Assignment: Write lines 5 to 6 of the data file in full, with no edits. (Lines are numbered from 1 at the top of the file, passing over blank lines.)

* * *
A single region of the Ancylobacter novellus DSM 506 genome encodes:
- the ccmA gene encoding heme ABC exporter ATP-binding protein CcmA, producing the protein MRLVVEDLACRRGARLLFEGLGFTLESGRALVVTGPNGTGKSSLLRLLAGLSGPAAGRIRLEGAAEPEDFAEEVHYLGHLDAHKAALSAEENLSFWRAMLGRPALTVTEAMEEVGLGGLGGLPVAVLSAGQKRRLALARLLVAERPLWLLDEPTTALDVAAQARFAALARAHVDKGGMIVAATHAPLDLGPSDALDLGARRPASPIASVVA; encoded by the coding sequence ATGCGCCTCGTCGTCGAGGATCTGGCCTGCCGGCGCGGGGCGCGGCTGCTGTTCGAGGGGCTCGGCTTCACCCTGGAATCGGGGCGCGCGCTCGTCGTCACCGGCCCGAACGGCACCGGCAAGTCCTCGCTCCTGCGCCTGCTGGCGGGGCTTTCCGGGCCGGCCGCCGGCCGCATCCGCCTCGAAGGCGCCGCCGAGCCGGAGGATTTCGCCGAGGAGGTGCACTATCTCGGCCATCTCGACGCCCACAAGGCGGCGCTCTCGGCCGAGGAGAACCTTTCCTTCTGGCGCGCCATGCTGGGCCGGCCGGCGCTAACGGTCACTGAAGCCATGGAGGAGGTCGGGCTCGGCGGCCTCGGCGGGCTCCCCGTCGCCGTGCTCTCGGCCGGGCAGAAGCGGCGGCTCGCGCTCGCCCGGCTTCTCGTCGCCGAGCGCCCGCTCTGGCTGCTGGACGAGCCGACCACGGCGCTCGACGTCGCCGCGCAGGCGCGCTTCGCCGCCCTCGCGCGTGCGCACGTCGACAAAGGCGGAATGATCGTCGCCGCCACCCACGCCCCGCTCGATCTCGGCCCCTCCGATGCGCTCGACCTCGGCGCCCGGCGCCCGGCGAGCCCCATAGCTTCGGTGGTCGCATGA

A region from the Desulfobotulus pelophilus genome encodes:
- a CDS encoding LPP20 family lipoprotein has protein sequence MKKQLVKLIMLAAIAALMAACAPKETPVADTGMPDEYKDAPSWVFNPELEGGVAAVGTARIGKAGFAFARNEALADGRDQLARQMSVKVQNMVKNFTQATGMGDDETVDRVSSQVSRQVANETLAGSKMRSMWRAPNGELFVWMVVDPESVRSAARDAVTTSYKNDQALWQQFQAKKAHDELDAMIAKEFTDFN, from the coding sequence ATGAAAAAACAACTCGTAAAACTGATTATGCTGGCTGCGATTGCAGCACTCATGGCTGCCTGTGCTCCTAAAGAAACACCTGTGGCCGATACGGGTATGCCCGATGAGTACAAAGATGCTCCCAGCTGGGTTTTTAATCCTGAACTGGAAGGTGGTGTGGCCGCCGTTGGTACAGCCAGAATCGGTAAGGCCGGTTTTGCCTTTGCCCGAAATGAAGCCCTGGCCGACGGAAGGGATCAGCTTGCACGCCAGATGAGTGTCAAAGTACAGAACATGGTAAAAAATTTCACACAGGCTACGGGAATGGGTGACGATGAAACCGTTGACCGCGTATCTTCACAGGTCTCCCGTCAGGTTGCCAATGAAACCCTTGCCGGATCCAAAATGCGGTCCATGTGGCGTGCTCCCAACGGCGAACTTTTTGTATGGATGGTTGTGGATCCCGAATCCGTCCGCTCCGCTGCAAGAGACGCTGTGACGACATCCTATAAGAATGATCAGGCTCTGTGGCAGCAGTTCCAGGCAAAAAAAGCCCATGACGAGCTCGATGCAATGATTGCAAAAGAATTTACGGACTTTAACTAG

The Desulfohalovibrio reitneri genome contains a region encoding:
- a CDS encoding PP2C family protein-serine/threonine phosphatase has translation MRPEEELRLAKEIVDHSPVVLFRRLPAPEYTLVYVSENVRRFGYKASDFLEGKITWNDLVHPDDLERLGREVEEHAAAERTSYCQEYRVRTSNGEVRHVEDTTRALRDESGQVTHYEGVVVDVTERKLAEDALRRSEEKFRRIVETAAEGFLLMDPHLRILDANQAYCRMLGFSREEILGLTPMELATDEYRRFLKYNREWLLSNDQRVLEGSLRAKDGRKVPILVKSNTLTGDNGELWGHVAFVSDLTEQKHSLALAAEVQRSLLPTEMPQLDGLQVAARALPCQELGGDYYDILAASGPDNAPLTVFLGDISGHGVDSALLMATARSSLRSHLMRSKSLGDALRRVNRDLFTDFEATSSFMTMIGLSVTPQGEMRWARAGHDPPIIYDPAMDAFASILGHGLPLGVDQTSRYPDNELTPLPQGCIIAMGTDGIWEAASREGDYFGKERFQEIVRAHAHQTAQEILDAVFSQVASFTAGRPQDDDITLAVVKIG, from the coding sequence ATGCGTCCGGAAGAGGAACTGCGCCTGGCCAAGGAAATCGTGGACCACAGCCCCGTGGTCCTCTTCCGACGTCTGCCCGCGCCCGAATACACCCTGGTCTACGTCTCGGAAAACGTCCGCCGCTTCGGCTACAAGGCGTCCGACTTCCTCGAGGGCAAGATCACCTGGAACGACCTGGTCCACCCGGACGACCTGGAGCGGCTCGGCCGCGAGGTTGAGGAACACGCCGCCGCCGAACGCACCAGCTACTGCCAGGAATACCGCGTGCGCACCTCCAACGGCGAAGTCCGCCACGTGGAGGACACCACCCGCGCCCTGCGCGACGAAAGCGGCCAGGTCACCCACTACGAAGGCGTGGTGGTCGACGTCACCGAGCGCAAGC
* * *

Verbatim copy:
The Desulfohalovibrio reitneri genome contains a region encoding:
- a CDS encoding PP2C family protein-serine/threonine phosphatase has translation MRPEEELRLAKEIVDHSPVVLFRRLPAPEYTLVYVSENVRRFGYKASDFLEGKITWNDLVHPDDLERLGREVEEHAAAERTSYCQEYRVRTSNGEVRHVEDTTRALRDESGQVTHYEGVVVDVTERKLAEDALRRSEEKFRRIVETAAEGFLLMDPHLRILDANQAYCRMLGFSREEILGLTPMELATDEYRRFLKYNREWLLSNDQRVLEGSLRAKDGRKVPILVKSNTLTGDNGELWGHVAFVSDLTEQKHSLALAAEVQRSLLPTEMPQLDGLQVAARALPCQELGGDYYDILAASGPDNAPLTVFLGDISGHGVDSALLMATARSSLRSHLMRSKSLGDALRRVNRDLFTDFEATSSFMTMIGLSVTPQGEMRWARAGHDPPIIYDPAMDAFASILGHGLPLGVDQTSRYPDNELTPLPQGCIIAMGTDGIWEAASREGDYFGKERFQEIVRAHAHQTAQEILDAVFSQVASFTAGRPQDDDITLAVVKIG, from the coding sequence ATGCGTCCGGAAGAGGAACTGCGCCTGGCCAAGGAAATCGTGGACCACAGCCCCGTGGTCCTCTTCCGACGTCTGCCCGCGCCCGAATACACCCTGGTCTACGTCTCGGAAAACGTCCGCCGCTTCGGCTACAAGGCGTCCGACTTCCTCGAGGGCAAGATCACCTGGAACGACCTGGTCCACCCGGACGACCTGGAGCGGCTCGGCCGCGAGGTTGAGGAACACGCCGCCGCCGAACGCACCAGCTACTGCCAGGAATACCGCGTGCGCACCTCCAACGGCGAAGTCCGCCACGTGGAGGACACCACCCGCGCCCTGCGCGACGAAAGCGGCCAGGTCACCCACTACGAAGGCGTGGTGGTCGACGTCACCGAGCGCAAGC